I also worry if I continue to complain about the challenges we face, then our life will become a self-fulfilling prophecy.

So for now, I am going to put my blog on pause for a few weeks and hope when I return, I write with better (and more hopeful) news.


work

I made a big decision this week. I handed in my notice to work. They have been incredibly supportive to me since Eddie died but after deliberating for months on whether I should go back or not, I finally made a decision. I couldn’t go back.

When I walked, or waddled to be precise, out of the doors before starting my maternity leave, my life was full of so much hope. Everyone wished me luck with the birth and I promised to bring Eddie into the office after he was born. I was so excited to introduce my beautiful baby boy to my work colleagues but sadly they never got to meet him.

When something as life changing as this happens to you, some people need certainty and stability. I would normally have fallen into that camp, being so fearful of change. Now, I feel the need to change everything in my life.

Going back to work would have felt like nothing has changed at all. But everything has. Especially me.


yo-yo

My grief is like a yo-yo. Up and down, down and up, not knowing how I am going to be feeling from one day to the next.

The other night I was accidentally copied in to a group email by my one of my (former) NCT friends. I didn’t spend too long looking at the contents but receiving it felt like a sucker punch to my stomach. It was a genuine mistake, and I have since received an apology, yet a horrible reminder of what my life should have been.

But like a yo-yo, I was pulled up a day later when support came in from the most unexpected of places. I received a lovely email from someone I had never met before. She wrote the kindest words of support and offered to give me the lamp she successfully bid on from the the silent auction we held a few weeks ago. It happened to be the lamp designed by Tony Chambers who I paid homage to in an earlier post. And it happened to be my favourite lamp of the collection.

It made me a very happy (and humbled) girl indeed.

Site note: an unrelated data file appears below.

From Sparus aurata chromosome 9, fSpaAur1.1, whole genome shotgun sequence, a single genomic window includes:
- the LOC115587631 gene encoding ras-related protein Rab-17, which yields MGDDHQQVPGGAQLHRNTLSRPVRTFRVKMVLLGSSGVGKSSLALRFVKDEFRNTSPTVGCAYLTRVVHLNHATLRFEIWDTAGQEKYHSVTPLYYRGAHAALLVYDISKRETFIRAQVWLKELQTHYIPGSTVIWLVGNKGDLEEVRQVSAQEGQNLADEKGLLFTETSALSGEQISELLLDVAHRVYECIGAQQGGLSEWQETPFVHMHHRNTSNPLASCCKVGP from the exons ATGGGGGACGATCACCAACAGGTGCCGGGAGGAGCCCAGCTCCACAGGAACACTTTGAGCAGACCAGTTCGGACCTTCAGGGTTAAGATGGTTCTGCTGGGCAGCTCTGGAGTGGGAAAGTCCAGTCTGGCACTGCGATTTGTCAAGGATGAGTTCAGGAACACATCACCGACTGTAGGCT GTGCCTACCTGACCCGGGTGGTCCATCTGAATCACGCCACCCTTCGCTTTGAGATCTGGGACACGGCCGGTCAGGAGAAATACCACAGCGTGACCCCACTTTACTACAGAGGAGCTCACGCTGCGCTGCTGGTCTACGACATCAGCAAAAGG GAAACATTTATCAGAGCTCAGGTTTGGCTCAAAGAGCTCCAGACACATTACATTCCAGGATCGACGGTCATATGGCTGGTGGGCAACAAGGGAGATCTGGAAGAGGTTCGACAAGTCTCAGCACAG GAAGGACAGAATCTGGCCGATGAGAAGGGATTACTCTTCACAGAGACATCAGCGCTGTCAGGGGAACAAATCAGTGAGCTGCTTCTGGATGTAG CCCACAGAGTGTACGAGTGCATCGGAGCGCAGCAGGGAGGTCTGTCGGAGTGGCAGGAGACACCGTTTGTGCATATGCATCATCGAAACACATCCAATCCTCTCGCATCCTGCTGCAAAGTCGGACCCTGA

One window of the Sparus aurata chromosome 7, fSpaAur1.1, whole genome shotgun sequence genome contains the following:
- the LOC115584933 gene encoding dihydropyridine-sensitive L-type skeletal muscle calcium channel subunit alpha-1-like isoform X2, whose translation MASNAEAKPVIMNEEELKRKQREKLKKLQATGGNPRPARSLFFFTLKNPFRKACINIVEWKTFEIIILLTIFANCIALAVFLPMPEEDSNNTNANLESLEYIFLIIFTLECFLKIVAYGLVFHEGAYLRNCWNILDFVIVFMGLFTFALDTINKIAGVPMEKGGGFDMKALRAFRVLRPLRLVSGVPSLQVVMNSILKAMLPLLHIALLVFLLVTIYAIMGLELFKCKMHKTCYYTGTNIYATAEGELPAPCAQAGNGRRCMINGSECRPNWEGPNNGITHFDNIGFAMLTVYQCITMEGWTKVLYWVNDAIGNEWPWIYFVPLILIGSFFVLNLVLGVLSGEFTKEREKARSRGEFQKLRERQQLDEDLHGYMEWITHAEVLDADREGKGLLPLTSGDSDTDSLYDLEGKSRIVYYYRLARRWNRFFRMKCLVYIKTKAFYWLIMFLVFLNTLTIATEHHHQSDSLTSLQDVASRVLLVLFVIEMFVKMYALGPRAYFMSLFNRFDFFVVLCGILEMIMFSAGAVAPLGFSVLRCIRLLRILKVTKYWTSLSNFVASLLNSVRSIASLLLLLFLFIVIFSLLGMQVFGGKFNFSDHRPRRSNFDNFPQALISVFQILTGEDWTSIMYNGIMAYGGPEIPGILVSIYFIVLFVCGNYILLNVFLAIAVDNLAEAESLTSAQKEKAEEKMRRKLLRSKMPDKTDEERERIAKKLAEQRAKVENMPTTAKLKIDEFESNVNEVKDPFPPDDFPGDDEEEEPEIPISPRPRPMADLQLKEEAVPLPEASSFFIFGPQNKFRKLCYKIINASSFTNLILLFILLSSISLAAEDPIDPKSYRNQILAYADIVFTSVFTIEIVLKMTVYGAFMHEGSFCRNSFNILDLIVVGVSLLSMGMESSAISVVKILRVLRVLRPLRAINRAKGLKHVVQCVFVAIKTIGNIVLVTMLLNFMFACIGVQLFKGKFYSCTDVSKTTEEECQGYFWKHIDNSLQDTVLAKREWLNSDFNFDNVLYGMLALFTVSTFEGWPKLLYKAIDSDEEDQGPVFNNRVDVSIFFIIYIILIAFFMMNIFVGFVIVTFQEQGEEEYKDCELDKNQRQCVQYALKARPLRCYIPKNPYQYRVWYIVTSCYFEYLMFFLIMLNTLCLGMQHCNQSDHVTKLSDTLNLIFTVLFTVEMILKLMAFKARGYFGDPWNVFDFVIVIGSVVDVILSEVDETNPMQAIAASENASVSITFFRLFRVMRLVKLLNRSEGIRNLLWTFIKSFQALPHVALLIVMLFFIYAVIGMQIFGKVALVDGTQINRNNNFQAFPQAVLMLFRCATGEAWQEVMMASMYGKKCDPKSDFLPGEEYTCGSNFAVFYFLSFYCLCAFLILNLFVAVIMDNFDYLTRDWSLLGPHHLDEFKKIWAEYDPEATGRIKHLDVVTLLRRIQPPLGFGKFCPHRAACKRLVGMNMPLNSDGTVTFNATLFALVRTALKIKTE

missing me

I miss and pine for my darling baby boy every single day. But this is also intertwined with missing me.

I miss our old house in Hammersmith despite spending all of my time there wanting to move back back to NW London

I miss listening to my music. I deleted all my playlists after Eddie died – I just don’t take any enjoyment in listening to music anymore

I miss laughing without it swiftly being followed by my painful reality

I miss filling up my diary with social arrangements and Chris getting annoyed with me for cramming too much in

I miss being a good friend to my friends, a sister to my sister, a daughter to my parents, a wife to my husband

I miss the ability to celebrate in other people’s good news and happiness

I miss my enthusiastic and glass half-full approach to life

I miss the missed opportunities of watching 2 of my friends get married and not meeting 3 of my friend’s newborns

I miss 2013 despite my adversion for the number 13

I miss my sense of humour (though Chris would argue I find myself funnier than he does)

I miss my innocence

I miss my old life and the old me.


metaphors

When you lose a child, a part of the self is cut off. In his book, The Spiritual Lives of Bereaved Parents, Dennis Klass talks about the metaphors that parents use to describe how they are feeling. This extract really struck a chord with me:

Many parents find the metaphor of amputation useful. In a meeting, a father said, “It is like I lost my right arm, but I’m learning to live as a one-armed man”. Like amputation, parental bereavement is a permanent condition. The hopes, dreams, and expectations incarnate in the child are now gone…For the amputee, the raw bleeding stump heals and the physical pain does go away. But he lives with the pain in his heart knowing his limb will not grown back. He has to learn to live without it. He rebuilds his life around his loss…

We bereaved parents must do the same


%d bloggers like this: